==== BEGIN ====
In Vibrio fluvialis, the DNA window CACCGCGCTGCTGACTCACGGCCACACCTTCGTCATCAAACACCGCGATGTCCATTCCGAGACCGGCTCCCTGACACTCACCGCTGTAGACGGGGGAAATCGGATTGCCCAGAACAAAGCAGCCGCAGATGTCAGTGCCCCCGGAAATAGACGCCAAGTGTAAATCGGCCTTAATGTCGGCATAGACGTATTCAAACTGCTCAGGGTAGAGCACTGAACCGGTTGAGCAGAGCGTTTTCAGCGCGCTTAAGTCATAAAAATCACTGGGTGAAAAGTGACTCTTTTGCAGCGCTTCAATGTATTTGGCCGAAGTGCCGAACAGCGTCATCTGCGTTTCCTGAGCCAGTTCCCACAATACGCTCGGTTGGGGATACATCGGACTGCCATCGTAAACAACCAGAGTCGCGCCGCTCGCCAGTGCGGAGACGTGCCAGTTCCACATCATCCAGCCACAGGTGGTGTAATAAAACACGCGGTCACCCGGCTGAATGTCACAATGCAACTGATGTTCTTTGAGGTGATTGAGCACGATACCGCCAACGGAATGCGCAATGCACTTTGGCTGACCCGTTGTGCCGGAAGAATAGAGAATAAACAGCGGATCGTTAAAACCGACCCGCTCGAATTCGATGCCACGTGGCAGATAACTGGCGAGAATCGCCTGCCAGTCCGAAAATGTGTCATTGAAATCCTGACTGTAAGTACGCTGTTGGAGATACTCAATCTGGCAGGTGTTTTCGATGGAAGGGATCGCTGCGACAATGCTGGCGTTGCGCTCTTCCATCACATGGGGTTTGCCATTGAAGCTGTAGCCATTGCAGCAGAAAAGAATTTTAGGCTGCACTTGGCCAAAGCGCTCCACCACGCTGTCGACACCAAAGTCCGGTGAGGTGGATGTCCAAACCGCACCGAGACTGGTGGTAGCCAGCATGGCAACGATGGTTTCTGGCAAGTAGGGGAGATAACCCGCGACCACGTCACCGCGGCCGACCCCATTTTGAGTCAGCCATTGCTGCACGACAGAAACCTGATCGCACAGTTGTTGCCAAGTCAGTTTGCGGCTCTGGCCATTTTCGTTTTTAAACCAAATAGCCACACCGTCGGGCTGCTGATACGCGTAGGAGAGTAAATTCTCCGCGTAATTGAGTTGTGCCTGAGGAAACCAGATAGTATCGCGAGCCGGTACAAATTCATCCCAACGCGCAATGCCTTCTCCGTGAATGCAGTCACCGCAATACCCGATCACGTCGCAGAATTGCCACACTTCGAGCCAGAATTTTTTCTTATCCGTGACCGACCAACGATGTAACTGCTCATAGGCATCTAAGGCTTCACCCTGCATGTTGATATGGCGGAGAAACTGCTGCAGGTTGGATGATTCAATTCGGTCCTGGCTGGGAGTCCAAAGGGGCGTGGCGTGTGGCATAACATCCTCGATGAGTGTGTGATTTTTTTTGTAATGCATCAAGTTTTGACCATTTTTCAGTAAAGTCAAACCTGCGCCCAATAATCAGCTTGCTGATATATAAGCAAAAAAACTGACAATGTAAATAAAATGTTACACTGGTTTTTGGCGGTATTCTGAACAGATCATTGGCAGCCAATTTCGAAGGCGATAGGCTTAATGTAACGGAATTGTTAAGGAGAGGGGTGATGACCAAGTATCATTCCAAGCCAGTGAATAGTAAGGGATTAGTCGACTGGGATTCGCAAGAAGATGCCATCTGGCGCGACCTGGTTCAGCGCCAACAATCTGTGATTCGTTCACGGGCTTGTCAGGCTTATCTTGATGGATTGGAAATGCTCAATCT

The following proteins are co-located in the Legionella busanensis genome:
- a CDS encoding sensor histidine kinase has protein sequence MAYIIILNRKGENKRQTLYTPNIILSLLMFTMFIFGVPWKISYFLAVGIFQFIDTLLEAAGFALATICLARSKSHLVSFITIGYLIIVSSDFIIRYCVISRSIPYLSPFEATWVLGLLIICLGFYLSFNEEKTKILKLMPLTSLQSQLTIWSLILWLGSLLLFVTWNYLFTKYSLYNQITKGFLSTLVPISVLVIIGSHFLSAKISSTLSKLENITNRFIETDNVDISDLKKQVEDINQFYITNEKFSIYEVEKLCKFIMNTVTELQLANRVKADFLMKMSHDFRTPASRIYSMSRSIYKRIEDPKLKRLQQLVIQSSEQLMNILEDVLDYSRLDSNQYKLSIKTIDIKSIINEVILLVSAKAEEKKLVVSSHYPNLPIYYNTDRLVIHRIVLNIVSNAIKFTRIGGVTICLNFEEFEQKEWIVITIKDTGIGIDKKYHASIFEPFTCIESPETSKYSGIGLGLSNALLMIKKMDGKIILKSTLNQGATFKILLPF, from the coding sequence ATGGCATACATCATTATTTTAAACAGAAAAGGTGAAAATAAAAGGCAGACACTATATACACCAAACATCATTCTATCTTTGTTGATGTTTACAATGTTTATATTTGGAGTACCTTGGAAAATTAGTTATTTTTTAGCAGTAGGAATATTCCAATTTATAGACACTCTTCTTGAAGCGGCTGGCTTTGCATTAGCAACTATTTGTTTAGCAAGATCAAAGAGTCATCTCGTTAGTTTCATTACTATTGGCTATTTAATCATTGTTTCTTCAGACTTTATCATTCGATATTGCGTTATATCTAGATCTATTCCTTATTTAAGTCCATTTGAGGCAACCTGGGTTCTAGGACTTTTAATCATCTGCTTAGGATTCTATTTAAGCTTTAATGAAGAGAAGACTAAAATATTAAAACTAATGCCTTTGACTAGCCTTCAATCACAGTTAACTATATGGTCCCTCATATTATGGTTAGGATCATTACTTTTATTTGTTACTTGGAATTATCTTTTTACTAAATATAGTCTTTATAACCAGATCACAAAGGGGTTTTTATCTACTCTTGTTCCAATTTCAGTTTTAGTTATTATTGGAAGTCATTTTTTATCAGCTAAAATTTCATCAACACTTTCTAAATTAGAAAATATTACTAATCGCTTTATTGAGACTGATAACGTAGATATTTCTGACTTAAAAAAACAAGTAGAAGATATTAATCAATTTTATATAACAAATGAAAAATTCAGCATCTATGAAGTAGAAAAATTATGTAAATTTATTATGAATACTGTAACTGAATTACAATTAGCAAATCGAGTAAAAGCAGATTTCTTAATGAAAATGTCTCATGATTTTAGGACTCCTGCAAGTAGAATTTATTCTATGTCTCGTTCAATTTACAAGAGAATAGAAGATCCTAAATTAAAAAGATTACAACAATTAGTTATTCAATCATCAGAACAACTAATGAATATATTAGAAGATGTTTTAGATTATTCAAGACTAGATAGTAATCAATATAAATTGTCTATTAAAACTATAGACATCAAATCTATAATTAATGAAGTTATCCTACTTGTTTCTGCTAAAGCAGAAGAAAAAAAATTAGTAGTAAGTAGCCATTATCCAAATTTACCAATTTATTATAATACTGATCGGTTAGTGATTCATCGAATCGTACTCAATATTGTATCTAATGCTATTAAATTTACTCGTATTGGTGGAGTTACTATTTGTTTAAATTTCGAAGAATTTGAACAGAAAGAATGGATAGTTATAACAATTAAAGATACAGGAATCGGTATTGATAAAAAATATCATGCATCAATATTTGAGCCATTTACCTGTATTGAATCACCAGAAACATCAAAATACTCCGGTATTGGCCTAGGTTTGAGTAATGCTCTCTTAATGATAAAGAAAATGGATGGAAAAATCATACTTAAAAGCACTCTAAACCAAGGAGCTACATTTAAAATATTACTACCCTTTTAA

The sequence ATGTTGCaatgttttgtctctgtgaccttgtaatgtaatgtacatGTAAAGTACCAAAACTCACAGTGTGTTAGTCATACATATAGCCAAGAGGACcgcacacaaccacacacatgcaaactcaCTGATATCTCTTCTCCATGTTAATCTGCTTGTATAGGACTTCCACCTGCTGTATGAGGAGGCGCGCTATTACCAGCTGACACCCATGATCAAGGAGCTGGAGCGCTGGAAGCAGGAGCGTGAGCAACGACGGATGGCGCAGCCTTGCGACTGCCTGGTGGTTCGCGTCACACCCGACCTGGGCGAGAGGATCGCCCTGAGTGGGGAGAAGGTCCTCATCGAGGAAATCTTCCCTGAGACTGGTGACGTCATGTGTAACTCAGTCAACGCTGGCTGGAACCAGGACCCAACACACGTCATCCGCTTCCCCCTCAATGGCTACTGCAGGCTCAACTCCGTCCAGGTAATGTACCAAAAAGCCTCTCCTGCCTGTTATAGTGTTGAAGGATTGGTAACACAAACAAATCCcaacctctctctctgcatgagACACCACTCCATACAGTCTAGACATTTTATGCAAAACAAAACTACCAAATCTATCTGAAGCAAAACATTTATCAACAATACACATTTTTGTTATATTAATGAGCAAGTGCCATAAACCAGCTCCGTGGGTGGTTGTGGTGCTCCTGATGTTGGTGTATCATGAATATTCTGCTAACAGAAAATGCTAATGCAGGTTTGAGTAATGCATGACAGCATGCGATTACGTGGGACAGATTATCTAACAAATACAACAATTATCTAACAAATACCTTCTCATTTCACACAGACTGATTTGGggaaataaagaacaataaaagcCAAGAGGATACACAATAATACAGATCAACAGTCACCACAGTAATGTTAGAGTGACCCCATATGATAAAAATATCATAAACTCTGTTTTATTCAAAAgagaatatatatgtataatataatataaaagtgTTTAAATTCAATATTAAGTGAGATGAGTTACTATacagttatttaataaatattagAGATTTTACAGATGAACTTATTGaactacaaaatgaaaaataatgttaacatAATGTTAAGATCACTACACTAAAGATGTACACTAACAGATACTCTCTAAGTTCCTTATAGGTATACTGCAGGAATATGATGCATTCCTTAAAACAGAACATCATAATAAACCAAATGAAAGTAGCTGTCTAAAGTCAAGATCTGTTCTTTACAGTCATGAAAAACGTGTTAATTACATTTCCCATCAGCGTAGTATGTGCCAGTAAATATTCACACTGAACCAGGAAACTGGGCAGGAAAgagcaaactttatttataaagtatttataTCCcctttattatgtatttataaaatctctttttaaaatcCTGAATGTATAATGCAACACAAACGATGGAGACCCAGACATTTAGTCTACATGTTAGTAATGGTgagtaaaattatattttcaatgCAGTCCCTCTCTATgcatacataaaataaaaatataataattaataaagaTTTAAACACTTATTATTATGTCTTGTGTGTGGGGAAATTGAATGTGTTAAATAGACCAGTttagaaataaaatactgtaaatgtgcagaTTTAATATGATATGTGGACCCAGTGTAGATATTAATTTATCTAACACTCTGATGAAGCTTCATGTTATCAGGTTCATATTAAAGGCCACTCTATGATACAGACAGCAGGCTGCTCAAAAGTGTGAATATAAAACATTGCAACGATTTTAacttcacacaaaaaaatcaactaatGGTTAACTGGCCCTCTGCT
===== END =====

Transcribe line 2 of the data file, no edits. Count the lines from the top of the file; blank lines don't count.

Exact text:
The following proteins are co-located in the Legionella busanensis genome: